The internet has been buzzing for a while about the incident of a woman, Emma West, who, as shown in a video, shouted abuse at people on a tram. It is not exactly clear from the clip what might have led to this, but regardless, it is pretty nasty and a young child sits nearby as she delivers these words. She has, according to reports, been subsequently arrested and charged.
Some people out there in the blogosphere are outraged by this turn of events – that West has been dealt with by the authorities, I mean. Initially, the libertarian in me agreed wholeheartedly, regarding this as an appalling attempt to enforce codes of conduct, including speech, in public places. It does make me deeply uneasy and I wonder whether the law would have come down like a ton of bricks on her had she just left, say, litter on the floor.
The blogger Old Holborn expresses such a view, for instance. Some people seem to suggest, in fact, that people like this woman have been provoked beyond endurance by the impact of mass immigration. Well maybe, although as a supporter of the freedom of people to move from A to B – so long as they do not expect state benefits – I don’t see why immigration should be halted because it offends people like this woman. After all, given that she lives in London, and that it is, thankfully, a cosmopolitan city and one of the financial capitals of the planet, she will have to face up the chance of meeting lots of foreign-looking folk on a fairly regular basis, immigration or not.
I had second thoughts about this business, however, when I considered that under the old Common Law (which libertarians often praise), and other laws too, an offence of “breach of the peace” might apply to this woman’s conduct; such a situation should, perhaps, involve no more than a rap over the knuckles from a magistrate and told to be of good behaviour. The same used to apply to people who got very drunk and disorderly, etc. This would not have anything specifically to do, as such, with being politically correct, as far as I can see. (There may have been elements of PC-ness in this case, of course.). The issue would be simply whether her behaviour was deemed likely to cause disorder, and of what the risk of that really was.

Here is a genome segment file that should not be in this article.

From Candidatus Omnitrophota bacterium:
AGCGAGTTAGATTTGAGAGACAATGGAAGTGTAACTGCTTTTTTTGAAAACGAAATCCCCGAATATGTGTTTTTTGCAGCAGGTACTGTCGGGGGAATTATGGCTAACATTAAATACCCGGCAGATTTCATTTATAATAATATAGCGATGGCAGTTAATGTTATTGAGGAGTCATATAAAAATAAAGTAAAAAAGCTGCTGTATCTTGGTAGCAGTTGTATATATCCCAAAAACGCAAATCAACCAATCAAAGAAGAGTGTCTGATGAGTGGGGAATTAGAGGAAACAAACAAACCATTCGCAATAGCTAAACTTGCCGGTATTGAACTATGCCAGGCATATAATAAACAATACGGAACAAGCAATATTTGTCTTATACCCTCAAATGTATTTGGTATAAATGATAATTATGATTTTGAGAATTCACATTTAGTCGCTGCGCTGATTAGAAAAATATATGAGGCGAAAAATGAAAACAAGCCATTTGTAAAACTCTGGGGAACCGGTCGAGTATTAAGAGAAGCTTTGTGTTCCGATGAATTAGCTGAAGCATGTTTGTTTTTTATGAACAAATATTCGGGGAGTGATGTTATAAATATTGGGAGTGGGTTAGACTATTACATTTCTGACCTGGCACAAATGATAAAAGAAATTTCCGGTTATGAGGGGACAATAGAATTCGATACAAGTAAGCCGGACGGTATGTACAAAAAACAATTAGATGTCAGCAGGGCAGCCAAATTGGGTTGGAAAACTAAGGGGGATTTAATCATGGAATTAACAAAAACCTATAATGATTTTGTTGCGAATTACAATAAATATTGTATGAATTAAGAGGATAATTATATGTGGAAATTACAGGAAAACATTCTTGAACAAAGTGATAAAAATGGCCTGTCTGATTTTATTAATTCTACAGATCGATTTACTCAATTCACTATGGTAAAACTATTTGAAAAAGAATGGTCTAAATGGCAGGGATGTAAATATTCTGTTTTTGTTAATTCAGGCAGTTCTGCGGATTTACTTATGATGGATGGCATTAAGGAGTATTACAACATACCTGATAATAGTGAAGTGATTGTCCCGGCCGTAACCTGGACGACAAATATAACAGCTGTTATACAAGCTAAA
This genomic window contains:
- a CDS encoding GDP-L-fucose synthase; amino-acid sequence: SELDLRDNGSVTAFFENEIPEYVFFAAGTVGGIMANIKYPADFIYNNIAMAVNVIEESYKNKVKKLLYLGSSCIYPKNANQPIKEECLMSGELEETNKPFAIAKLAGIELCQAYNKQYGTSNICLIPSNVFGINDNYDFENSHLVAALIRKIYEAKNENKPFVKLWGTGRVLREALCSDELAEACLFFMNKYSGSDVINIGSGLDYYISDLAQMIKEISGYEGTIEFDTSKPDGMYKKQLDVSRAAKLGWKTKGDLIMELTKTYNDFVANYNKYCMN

Also, from a property rights point of view, if a train/other service is run by a private company, say, then I would argue that the train company should be free to decide such matters, just as, in a perfect liberal world, pubs and clubs and other such places could so decide. (Alas, such principles have already been partly destroyed as in the outlawing of smoking in privately owned commercial premises). If I own, say, a theatre, and I saw a customer shout abuse of any kind at another in the bar, then I’d be within my rights as the owner of said property to kick the people out and if necessary, ban him/her from re-entering.
The context is also important in such cases, or it can be. It is one thing, maybe, to trade insults with someone in a fairly open place; it is another business if you are on a confined space such as a train carriage or small office and have to hear such abuse, in close proximity. The smaller the space, the more good manners matter. Indeed, think of how the word “civility” and “civic” run together – manners are a function of having to live close to one’s fellows. Institutions such as navies, where people have to sleep cheek by jowl, understand this point almost instinctively – hence all the seemingly petty rules.
These are issues where a healthy civil society is one in which certain behaviours are internalised, reducing the need for rules on such conduct to be enforced by things like police. We should not need to legislate so that mothers do not swear in front of their young children while verbally attacking strangers, or dumping litter on the pavement, or spitting, or urinating in public. And to a degree, the fundamental problem is that this internalisation of moral conduct has been hit by a variety of forces, including the Welfare State, breeding an often oafish, whining sense of entitlement. And it also leads me to the view that one of the most effective ways to restore civility is through private, non-state ownership of public spaces.
By the way, on a related topic, I can recommend Edward Shils’ classic, The Virtue of Civility.